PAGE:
History

Dedicated to Better Turf Through Research and Education

THE HISTORY OF THE WTA (Written Spring 2008)

The Wisconsin Turfgrass Association began in 1981, when nine dedicated turf professionals came together to form the organization. These nine individuals (listed below) realized that to solve local turf problems, research had to be done locally. Their first goal was to fund research at the University of Wisconsin-Madison to study turfgrass problems that challenged Wisconsin golf courses, sod farms, cemeteries, commercial grounds, and homelawns. The second goal was to disseminate research findings to turfgrass professionals in order to help them grow healthier turfgrass and care for the environment.

With education being the second component in the WTA’s mission, the Winter Turfgrass and Greenscape EXPO was started in January 1982. The first EXPO was held at the public events center at Arlington Agricultural Research Station, just north of Madison. Arlington also served as host to the inaugural Summer Field Day in 1983. The annual golf tournament began in the early years too, 1982, as a means to raise funds to conduct the turfgrass research that is presented at Field Day and EXPO.

The Golf Fundraiser, EXPO, and Summer Field Day are WTA’s three core annual events to raise funds for research and disseminating education. These three events are estimated to have raised more than $350,000 since 1981. WTA has also raised funds for the greater good in other ways besides these core events. They conducted an effort in 1988 to pull together $250,000 over three years, to build the O.J. Noer Turfgrass Research and Education Facility. When built, they donated the facility to the UW-Madison to become one of their agricultural research stations.

Additionally, four distinguished graduate fellowships have been raised through the WTA from generous donations by the families of Terry and Kathleen Kurth, John and Flora Burbee, and Robert and Diane Newman, along with funds from the Wisconsin Green Industry Federation and over $210,000 donated by the WTA. These fellowships total nearly $1 million, of which the interest on the accounts will be used to fund turfgrass research indefinitely. No other turf program in the country has this many fellowships. And the fellowships would not be there without efforts of your WTA board of directors.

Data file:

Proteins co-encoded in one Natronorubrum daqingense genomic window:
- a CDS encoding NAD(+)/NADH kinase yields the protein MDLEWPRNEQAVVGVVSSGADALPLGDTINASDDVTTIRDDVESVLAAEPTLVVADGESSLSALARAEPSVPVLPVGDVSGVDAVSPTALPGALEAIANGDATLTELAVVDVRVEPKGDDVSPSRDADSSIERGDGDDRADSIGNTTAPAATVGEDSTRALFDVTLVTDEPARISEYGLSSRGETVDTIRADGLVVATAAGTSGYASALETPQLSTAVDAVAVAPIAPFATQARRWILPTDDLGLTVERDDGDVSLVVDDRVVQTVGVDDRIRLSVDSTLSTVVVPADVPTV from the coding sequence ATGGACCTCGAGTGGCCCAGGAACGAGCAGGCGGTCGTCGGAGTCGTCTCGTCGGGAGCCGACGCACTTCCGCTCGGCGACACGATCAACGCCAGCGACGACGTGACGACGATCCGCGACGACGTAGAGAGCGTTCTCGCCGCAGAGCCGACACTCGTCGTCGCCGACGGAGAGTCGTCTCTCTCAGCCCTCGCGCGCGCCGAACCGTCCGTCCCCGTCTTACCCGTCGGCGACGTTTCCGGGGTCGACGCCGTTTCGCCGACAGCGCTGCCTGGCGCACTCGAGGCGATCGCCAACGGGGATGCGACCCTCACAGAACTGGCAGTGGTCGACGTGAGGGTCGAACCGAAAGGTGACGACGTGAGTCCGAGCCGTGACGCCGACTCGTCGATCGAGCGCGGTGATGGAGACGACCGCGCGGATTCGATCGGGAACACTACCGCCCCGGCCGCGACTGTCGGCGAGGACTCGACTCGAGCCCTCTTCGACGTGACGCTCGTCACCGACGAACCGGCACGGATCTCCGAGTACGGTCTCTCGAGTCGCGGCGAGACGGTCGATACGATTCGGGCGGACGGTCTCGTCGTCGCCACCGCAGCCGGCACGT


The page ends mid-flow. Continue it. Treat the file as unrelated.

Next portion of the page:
What does the WTA do with your contribution? To date the WTA has given over $380,000 to turfgrass research at the UW-Madison. The WTA has funded research to improve fungicide recommendations, analyze nutrient runoff data to confirm beneficial environmental impacts of turf, discover better ways to grow turf in the shade, investigate new weed management strategies, and so much more.

Additionally the WTA has provided over $30,000 in turf student scholarships. They donated $250,000 to build the Noer Facility, as mentioned earlier. But before the Noer Facility was built, the turf researchers, Drs. Newman, Worf, Love, and Koval had to drive all over the state to install and maintain their research. The WTA not only funded many of these investigations but they also bought the researchers a truck to drive to their studies.

The most recent use of WTA funds was to provide first year funding to hire two new turf professors at the UW-Madison. The UW likely would have hired the professors anyway, but it may have taken five years or more with cutbacks in the University’s budget. The WTA board couldn’t take that chance thus they gave the university $200,000 to speed up the hiring of a new soils professor a year ago and a new plant pathology professor who will start in July, 2008. You will benefit from WTA support whenever you learn from the new professors at a turf conference, attend a university workshop, call the professors with turf problems on your property, read their articles in turf publications, or need a future employee who is educated at the university.

In summary, from 1981 to 2007, the WTA has used your contributions to build the Noer Facility ($250,000), hire two new professors ($200,000), fund turf studies ($380,000), give turf student scholarships ($30,000), contribute to turf fellowships for future research ($210,000), purchase a turf truck ($10,000), and so much more. The totals are amazing for an organization consisting of volunteer board of directors, several UW-Madison faculty and staff, and one administrative secretary. They continue to be dedicated to finding solutions to turfgrass problems and educating the industry on the best way to manage turf. The story of the WTA is still being written today, thanks to the vision of those first dedicated turf professionals.

1981 WTA Board of Directors

Dave Payne Payne Sod Inc.
Ed Devinger Reinders Brothers
Egon Herrmann Loft Seed
George P. Brandt Brandt Sod Farms Inc.
George R. Brandt American Sod
James Huggett Long Island Farms
Marshall Scheibe Scheibe and Scheibe Landscape Contractors
Monroe Miller Blackhawk Country Club
Thomas Harrison Maple Bluff Country Club